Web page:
Gardberg & Kemmerly, P.C. Attorneys at Law

Administrative Law Judges Sue Social Security Over Quotas

Administrative Law Judges Sue Social Security Administration Over Quotas

In a federal lawsuit filed on April 18, 2013, the Association of Administrative Law Judges challenged the Social Security Administration and its imposition of an agency-wide quota requiring all Administrative Law Judges (ALJs) to decide 500 to 700 cases per year. This lawsuit has sparked controversy throughout the Social Security disability world. ALJs are hired independently from the Social Security Administration and are required to make an impartial, independent decision so as to protect the interest of taxpayers and ensure fair hearings for claimants. Any quota imposed by the Social Security Administration would diminish that autonomy and increase Social Security Administration's power over the decisions of ALJs.

In the lawsuit, the ALJs argued that such a quota prevented them from devoting the time needed for more complex cases; thereby causing the ALJs to approve cases which would have been denied had a more thorough decision process been applied. The ALJs also argued that the quota infringes upon their statutory decisional independence from the Social Security Administration. The complaint filed by the ALJs claimed that ALJs whose workload had not met the Social Security Administration's standards were subject to reprimands such as counseling, threats, and intimidation.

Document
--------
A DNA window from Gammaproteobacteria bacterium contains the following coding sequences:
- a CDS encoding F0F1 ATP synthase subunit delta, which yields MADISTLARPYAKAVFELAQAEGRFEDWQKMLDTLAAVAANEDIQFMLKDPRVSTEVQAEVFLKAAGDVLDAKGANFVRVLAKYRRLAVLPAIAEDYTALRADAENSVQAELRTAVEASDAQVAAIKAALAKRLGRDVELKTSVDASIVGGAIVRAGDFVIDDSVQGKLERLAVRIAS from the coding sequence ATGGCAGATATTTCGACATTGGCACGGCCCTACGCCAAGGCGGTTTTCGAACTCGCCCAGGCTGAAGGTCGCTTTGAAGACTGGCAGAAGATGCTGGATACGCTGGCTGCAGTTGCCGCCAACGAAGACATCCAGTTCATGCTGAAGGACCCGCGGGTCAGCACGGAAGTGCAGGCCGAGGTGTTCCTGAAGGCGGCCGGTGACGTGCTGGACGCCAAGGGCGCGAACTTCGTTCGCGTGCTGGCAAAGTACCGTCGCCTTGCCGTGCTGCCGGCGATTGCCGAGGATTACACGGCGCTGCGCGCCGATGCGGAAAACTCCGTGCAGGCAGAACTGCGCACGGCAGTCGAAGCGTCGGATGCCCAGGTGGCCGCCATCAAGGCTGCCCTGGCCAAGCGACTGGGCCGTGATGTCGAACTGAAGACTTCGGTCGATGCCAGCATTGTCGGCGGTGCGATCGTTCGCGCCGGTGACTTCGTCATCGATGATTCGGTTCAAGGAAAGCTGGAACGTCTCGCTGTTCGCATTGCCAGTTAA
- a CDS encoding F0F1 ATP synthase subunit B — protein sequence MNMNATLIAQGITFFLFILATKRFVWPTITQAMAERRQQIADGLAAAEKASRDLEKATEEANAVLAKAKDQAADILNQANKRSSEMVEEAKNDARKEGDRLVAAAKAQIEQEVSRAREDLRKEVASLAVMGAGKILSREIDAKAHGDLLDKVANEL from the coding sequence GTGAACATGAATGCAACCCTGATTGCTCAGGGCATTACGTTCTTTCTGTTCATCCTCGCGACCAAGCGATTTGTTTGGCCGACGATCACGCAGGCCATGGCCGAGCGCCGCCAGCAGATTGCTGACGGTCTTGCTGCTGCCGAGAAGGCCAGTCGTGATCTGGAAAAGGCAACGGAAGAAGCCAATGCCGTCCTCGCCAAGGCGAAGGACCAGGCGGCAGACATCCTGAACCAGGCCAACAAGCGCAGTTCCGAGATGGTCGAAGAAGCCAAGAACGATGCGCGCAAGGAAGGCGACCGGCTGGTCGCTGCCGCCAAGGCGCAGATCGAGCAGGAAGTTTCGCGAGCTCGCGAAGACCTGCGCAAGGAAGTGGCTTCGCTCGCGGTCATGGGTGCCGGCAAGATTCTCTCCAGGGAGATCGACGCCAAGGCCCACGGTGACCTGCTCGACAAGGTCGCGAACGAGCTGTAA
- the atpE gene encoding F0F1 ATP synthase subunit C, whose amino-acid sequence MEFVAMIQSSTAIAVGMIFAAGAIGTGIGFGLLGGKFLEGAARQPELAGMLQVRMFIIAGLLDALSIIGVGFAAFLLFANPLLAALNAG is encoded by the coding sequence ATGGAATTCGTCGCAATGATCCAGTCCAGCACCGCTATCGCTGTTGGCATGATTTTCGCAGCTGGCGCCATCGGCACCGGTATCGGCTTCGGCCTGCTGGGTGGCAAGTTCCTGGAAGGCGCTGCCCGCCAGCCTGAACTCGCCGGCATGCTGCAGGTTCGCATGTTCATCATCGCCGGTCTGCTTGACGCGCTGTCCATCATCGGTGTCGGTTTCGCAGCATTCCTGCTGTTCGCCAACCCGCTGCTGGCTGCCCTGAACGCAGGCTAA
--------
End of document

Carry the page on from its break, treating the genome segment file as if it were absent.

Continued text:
On February 26, 2014, the ALJ's lawsuit against the Social Security Administration was dismissed for lack of subject matter jurisdiction, or in other words, because the Federal District Court did not have the authority to decide a case of this subject matter. The reason for such a dismissal lies in the fact that the ALJs sued the Social Security Administration under the Administrative Procedures Act (APA). However, United States District Court Judge Sharon Coleman held that administrative employees, such as the ALJs, must exhaust their administrative remedies under the Civil Service Reform Act (CSRA) and cannot sue for relief under the APA. Judge Coleman found that the CSRA is the exclusive means of redressing employment disputes even when the statute would provide no relief for the ALJs. Judge Coleman stated that the ALJs could find relief through the U.S. Office of Special Counsel, who has the power to investigate a change in working conditions motivated by improper reasons.

As of April 28, 2014, the Association of Administrative Law Judges has appealed the motion to dismiss to the United States Court of Appeals for the Seventh Circuit. That appeal is still pending.

For help navigating the difficult process towards your Social Security disability benefits, contact an experienced Social Security disability attorney at Gardberg & Kemmerly, P.C. today at 251-343-1111 for a free case evaluation. Gardberg & Kemmerly, P.C. represents Social Security disability claimants in Alabama, Mississippi, Florida, and Louisiana at all levels of the disability process from initial application to appeals to Federal Court.

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